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Tenants in Common versus Joint Tenants

Property Law: 21 February 2024

Author: Lauren Woolley & Ralph Davies - Our People

You have decided to purchase a property with a spouse, partner, friend, or sibling, or all four of them, what next? One key step is to agree on the ownership arrangement on the title for the property.

The two most common classification where there is more than one person on title are tenants in common and joint tenants. Although both options provide each party with ownership rights and a share of the property, there are important distinctions which need to be considered before settlement occurs.

Ownership via a tenants in common arrangement is similar to owning shares in a company. These shares can be divided between several people with each holding the same number of shares or each holding more or less than the other(s). For example, two tenants in common could own the land in a 50/50 split, 70/30 split or 90/10 split. In the event one tenant in common dies, their ‘share’ of the property is dealt with in their Will (or intestacy rules, where there is no Will) – the other tenant has no automatic rights to ‘inherit’ their share. This ownership structure is often used by friends, siblings and investors.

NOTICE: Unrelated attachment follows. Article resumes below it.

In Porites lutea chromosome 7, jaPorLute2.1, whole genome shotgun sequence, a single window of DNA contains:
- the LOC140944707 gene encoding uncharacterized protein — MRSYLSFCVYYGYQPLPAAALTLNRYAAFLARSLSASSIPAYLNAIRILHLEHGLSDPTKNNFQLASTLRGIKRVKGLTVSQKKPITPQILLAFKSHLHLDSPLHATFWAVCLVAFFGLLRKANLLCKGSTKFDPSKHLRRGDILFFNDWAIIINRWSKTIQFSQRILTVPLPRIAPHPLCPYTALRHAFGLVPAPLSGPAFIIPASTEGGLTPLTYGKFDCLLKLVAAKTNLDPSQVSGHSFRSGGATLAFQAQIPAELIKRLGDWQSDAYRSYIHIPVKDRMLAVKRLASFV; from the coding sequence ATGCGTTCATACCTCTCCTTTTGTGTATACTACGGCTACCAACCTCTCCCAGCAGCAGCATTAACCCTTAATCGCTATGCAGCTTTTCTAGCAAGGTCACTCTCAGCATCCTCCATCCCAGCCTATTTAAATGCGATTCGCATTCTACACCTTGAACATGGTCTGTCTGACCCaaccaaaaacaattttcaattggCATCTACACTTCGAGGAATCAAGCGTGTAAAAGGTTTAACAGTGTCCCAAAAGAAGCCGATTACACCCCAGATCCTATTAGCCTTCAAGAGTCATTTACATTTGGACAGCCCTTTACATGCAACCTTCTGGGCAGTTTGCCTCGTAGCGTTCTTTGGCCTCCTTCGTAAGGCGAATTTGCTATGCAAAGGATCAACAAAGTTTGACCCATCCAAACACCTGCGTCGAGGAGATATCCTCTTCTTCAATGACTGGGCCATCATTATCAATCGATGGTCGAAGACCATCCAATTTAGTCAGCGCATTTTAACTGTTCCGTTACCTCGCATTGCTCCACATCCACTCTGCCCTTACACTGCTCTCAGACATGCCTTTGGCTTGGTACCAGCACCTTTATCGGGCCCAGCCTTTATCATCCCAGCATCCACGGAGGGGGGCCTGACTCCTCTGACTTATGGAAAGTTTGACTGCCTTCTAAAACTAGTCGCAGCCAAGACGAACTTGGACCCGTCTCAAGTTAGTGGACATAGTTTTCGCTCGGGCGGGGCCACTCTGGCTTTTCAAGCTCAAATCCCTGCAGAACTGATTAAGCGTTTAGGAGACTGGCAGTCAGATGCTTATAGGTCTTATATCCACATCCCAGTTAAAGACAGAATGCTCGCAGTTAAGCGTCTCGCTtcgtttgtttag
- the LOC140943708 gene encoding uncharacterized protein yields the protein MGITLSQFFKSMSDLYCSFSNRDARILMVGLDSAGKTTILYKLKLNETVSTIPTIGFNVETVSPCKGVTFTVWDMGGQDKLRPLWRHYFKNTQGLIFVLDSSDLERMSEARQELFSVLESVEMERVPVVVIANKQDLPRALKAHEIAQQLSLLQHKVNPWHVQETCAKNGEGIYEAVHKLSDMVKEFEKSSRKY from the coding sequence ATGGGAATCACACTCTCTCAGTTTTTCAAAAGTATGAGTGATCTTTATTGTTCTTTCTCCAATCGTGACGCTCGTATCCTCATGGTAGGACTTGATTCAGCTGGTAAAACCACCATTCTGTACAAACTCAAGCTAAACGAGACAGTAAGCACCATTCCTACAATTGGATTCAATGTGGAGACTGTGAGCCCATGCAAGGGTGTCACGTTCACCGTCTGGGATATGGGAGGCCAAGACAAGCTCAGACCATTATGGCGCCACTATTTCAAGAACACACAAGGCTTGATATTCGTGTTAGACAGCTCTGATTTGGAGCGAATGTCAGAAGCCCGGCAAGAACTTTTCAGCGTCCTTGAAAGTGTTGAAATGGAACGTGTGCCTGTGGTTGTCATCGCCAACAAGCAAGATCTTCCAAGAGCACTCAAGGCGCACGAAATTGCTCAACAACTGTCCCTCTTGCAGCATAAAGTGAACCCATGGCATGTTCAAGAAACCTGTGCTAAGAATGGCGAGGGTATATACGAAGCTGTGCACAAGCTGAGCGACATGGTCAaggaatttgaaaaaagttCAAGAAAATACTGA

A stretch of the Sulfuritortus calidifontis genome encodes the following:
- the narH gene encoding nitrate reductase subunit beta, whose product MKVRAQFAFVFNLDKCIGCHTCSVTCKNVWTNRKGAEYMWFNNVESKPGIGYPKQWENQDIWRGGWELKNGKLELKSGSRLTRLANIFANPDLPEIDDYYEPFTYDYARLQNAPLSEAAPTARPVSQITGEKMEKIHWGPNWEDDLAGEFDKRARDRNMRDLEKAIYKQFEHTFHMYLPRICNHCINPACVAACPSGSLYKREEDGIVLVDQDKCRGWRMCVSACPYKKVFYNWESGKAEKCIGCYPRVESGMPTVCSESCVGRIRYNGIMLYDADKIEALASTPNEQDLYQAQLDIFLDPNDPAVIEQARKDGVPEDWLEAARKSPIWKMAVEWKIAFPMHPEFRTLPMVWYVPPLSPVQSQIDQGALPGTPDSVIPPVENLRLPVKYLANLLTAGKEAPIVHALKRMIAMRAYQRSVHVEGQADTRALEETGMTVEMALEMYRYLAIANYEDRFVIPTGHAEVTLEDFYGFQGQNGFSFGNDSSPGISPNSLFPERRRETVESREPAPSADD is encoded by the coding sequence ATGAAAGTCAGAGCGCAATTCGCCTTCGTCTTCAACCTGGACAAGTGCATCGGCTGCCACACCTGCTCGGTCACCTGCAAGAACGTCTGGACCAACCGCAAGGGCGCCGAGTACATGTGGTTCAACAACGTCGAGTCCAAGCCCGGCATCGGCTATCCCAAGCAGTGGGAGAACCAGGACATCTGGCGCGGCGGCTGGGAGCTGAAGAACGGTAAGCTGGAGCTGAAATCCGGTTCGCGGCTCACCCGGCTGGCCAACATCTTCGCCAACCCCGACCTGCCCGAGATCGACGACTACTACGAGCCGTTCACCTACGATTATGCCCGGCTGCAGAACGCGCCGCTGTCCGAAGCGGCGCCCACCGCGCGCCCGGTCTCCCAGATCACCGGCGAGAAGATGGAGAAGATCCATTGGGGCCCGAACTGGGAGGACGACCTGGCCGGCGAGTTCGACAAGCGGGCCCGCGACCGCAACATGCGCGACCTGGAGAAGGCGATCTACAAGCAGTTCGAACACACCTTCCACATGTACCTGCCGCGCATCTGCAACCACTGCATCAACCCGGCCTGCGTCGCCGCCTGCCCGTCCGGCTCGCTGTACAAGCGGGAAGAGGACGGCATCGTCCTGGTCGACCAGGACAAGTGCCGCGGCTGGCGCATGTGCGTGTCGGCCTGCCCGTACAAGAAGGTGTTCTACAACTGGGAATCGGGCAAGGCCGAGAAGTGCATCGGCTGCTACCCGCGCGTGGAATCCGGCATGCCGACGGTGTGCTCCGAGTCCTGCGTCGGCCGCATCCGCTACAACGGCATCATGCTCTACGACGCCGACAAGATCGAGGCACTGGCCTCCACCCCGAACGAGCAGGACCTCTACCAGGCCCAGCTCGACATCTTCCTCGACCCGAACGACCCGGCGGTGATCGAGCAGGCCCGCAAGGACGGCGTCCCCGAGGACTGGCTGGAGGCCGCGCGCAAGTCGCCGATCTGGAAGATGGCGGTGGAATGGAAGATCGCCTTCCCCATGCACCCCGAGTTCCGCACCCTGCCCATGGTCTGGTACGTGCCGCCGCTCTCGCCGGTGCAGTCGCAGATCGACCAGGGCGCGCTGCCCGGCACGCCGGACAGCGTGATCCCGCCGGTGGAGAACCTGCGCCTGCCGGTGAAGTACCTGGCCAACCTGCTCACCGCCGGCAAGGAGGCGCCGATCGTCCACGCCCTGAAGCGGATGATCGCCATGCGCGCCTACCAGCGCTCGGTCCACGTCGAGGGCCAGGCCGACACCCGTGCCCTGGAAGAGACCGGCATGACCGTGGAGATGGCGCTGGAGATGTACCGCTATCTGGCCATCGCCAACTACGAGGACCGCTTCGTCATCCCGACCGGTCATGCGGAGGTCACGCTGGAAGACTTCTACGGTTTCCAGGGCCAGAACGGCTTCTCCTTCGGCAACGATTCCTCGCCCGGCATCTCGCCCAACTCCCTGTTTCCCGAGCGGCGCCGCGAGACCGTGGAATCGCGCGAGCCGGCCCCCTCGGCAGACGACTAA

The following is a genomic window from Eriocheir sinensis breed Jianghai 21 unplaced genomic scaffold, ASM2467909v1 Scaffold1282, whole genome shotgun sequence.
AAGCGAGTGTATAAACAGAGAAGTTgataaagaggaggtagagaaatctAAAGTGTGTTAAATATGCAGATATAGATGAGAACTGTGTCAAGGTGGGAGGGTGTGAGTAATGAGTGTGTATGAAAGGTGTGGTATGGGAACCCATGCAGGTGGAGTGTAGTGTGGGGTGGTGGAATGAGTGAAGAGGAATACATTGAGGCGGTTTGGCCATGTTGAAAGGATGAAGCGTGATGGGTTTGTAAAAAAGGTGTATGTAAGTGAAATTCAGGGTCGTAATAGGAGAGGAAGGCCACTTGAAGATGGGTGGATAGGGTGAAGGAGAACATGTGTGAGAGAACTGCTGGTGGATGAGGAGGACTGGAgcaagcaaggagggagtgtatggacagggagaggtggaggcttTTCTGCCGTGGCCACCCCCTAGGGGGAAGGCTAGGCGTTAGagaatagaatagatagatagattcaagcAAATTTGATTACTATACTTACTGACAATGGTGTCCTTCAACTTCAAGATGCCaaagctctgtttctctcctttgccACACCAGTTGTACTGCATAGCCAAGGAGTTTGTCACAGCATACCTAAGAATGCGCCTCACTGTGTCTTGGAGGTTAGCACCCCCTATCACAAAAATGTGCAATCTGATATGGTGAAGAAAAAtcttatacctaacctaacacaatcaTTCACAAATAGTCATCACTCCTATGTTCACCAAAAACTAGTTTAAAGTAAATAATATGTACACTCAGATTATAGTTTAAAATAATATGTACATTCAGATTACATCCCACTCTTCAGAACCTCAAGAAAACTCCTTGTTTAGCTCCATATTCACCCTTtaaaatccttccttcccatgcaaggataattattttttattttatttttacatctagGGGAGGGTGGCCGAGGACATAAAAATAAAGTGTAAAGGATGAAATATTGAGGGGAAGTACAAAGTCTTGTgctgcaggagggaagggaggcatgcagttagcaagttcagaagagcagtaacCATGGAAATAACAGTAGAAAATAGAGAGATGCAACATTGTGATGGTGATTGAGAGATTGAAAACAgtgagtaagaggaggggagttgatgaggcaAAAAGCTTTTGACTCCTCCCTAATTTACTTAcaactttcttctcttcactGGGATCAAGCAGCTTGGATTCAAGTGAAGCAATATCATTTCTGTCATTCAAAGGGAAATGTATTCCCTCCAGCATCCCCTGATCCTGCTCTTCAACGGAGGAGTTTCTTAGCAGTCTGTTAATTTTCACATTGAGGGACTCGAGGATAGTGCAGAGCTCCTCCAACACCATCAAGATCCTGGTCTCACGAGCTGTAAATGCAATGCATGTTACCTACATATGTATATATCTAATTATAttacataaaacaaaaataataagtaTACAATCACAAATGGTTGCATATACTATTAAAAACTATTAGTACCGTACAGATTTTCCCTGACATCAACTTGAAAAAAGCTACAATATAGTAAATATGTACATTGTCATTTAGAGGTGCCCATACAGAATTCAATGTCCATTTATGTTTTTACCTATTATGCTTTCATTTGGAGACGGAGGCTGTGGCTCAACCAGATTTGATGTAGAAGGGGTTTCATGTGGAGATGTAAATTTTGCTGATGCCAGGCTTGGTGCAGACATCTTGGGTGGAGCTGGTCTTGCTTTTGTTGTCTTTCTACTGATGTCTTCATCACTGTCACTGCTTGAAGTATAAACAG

On the other hand, joint tenants own an equal interest/share in the property, that is a 50/50 interest in the property. In the event one joint tenant dies, their share in the property automatically passes to the surviving person. This ownership arrangement is commonly used by spouses.

There are several factors to consider when purchasing a property with another person (including estate planning, asset protection and tax consequences), and the guidance above only touches the surface and is in no way comprehensive or definitive. Before agreeing to buy a property with another person or people, please seek the guidance and advice of Aitken Partners, as it is a minefield, so to speak.

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